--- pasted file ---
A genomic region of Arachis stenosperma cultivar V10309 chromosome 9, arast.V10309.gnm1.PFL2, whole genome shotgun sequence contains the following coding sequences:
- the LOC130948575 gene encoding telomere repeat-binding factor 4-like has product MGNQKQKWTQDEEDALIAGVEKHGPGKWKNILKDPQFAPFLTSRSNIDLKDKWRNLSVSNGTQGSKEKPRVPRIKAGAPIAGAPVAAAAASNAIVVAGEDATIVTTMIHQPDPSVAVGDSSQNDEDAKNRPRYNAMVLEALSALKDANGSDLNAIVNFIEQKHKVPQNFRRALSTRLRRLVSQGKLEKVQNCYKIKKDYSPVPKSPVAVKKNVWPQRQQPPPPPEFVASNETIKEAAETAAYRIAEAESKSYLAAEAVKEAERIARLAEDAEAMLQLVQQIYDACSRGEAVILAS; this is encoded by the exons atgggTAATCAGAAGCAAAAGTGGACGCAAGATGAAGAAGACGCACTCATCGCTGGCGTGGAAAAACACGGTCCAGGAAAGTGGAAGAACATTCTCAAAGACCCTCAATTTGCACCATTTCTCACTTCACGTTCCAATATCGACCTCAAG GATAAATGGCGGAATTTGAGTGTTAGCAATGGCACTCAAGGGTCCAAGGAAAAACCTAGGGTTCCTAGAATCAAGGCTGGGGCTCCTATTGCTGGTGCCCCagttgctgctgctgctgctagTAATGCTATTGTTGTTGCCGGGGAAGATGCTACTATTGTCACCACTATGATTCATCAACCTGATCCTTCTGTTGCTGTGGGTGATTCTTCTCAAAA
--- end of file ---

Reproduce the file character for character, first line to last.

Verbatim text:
A genomic region of Arachis stenosperma cultivar V10309 chromosome 9, arast.V10309.gnm1.PFL2, whole genome shotgun sequence contains the following coding sequences:
- the LOC130948575 gene encoding telomere repeat-binding factor 4-like has product MGNQKQKWTQDEEDALIAGVEKHGPGKWKNILKDPQFAPFLTSRSNIDLKDKWRNLSVSNGTQGSKEKPRVPRIKAGAPIAGAPVAAAAASNAIVVAGEDATIVTTMIHQPDPSVAVGDSSQNDEDAKNRPRYNAMVLEALSALKDANGSDLNAIVNFIEQKHKVPQNFRRALSTRLRRLVSQGKLEKVQNCYKIKKDYSPVPKSPVAVKKNVWPQRQQPPPPPEFVASNETIKEAAETAAYRIAEAESKSYLAAEAVKEAERIARLAEDAEAMLQLVQQIYDACSRGEAVILAS; this is encoded by the exons atgggTAATCAGAAGCAAAAGTGGACGCAAGATGAAGAAGACGCACTCATCGCTGGCGTGGAAAAACACGGTCCAGGAAAGTGGAAGAACATTCTCAAAGACCCTCAATTTGCACCATTTCTCACTTCACGTTCCAATATCGACCTCAAG GATAAATGGCGGAATTTGAGTGTTAGCAATGGCACTCAAGGGTCCAAGGAAAAACCTAGGGTTCCTAGAATCAAGGCTGGGGCTCCTATTGCTGGTGCCCCagttgctgctgctgctgctagTAATGCTATTGTTGTTGCCGGGGAAGATGCTACTATTGTCACCACTATGATTCATCAACCTGATCCTTCTGTTGCTGTGGGTGATTCTTCTCAAAA